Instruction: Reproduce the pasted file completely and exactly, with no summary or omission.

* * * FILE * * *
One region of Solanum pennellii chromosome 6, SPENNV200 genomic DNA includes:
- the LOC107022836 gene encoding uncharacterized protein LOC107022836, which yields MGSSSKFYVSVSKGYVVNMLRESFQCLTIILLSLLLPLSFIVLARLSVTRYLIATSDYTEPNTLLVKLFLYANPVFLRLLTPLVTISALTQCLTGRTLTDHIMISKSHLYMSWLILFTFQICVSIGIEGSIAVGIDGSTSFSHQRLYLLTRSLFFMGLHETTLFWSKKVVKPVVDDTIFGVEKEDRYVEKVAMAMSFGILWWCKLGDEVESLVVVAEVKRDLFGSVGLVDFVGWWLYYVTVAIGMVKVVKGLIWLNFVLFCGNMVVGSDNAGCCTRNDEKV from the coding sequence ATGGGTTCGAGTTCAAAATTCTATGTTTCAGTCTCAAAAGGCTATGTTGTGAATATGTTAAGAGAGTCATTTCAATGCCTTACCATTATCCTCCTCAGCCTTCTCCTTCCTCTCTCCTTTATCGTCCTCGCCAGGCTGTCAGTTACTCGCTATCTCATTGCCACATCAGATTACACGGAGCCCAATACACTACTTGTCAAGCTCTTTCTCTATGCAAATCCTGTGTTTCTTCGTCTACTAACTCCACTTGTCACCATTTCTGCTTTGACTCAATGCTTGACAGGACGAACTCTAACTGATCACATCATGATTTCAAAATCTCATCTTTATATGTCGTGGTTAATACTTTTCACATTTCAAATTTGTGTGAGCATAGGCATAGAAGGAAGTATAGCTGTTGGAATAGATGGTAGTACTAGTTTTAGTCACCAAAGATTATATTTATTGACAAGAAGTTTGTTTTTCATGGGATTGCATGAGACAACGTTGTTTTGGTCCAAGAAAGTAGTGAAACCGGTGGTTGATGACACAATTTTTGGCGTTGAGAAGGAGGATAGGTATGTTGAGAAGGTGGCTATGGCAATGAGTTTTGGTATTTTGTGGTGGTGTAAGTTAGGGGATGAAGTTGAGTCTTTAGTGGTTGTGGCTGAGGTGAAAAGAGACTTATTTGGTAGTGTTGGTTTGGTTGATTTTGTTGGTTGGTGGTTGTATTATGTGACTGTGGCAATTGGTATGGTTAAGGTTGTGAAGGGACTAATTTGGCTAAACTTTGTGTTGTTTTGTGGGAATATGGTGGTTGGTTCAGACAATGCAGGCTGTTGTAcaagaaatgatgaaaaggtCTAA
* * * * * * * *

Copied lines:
One region of Solanum pennellii chromosome 6, SPENNV200 genomic DNA includes:
- the LOC107022836 gene encoding uncharacterized protein LOC107022836, which yields MGSSSKFYVSVSKGYVVNMLRESFQCLTIILLSLLLPLSFIVLARLSVTRYLIATSDYTEPNTLLVKLFLYANPVFLRLLTPLVTISALTQCLTGRTLTDHIMISKSHLYMSWLILFTFQICVSIGIEGSIAVGIDGSTSFSHQRLYLLTRSLFFMGLHETTLFWSKKVVKPVVDDTIFGVEKEDRYVEKVAMAMSFGILWWCKLGDEVESLVVVAEVKRDLFGSVGLVDFVGWWLYYVTVAIGMVKVVKGLIWLNFVLFCGNMVVGSDNAGCCTRNDEKV from the coding sequence ATGGGTTCGAGTTCAAAATTCTATGTTTCAGTCTCAAAAGGCTATGTTGTGAATATGTTAAGAGAGTCATTTCAATGCCTTACCATTATCCTCCTCAGCCTTCTCCTTCCTCTCTCCTTTATCGTCCTCGCCAGGCTGTCAGTTACTCGCTATCTCATTGCCACATCAGATTACACGGAGCCCAATACACTACTTGTCAAGCTCTTTCTCTATGCAAATCCTGTGTTTCTTCGTCTACTAACTCCACTTGTCACCATTTCTGCTTTGACTCAATGCTTGACAGGACGAACTCTAACTGATCACATCATGATTTCAAAATCTCATCTTTATATGTCGTGGTTAATACTTTTCACATTTCAAATTTGTGTGAGCATAGGCATAGAAGGAAGTATAGCTGTTGGAATAGATGGTAGTACTAGTTTTAGTCACCAAAGATTATATTTATTGACAAGAAGTTTGTTTTTCATGGGATTGCATGAGACAACGTTGTTTTGGTCCAAGAAAGTAGTGAAACCGGTGGTTGATGACACAATTTTTGGCGTTGAGAAGGAGGATAGGTATGTTGAGAAGGTGGCTATGGCAATGAGTTTTGGTATTTTGTGGTGGTGTAAGTTAGGGGATGAAGTTGAGTCTTTAGTGGTTGTGGCTGAGGTGAAAAGAGACTTATTTGGTAGTGTTGGTTTGGTTGATTTTGTTGGTTGGTGGTTGTATTATGTGACTGTGGCAATTGGTATGGTTAAGGTTGTGAAGGGACTAATTTGGCTAAACTTTGTGTTGTTTTGTGGGAATATGGTGGTTGGTTCAGACAATGCAGGCTGTTGTAcaagaaatgatgaaaaggtCTAA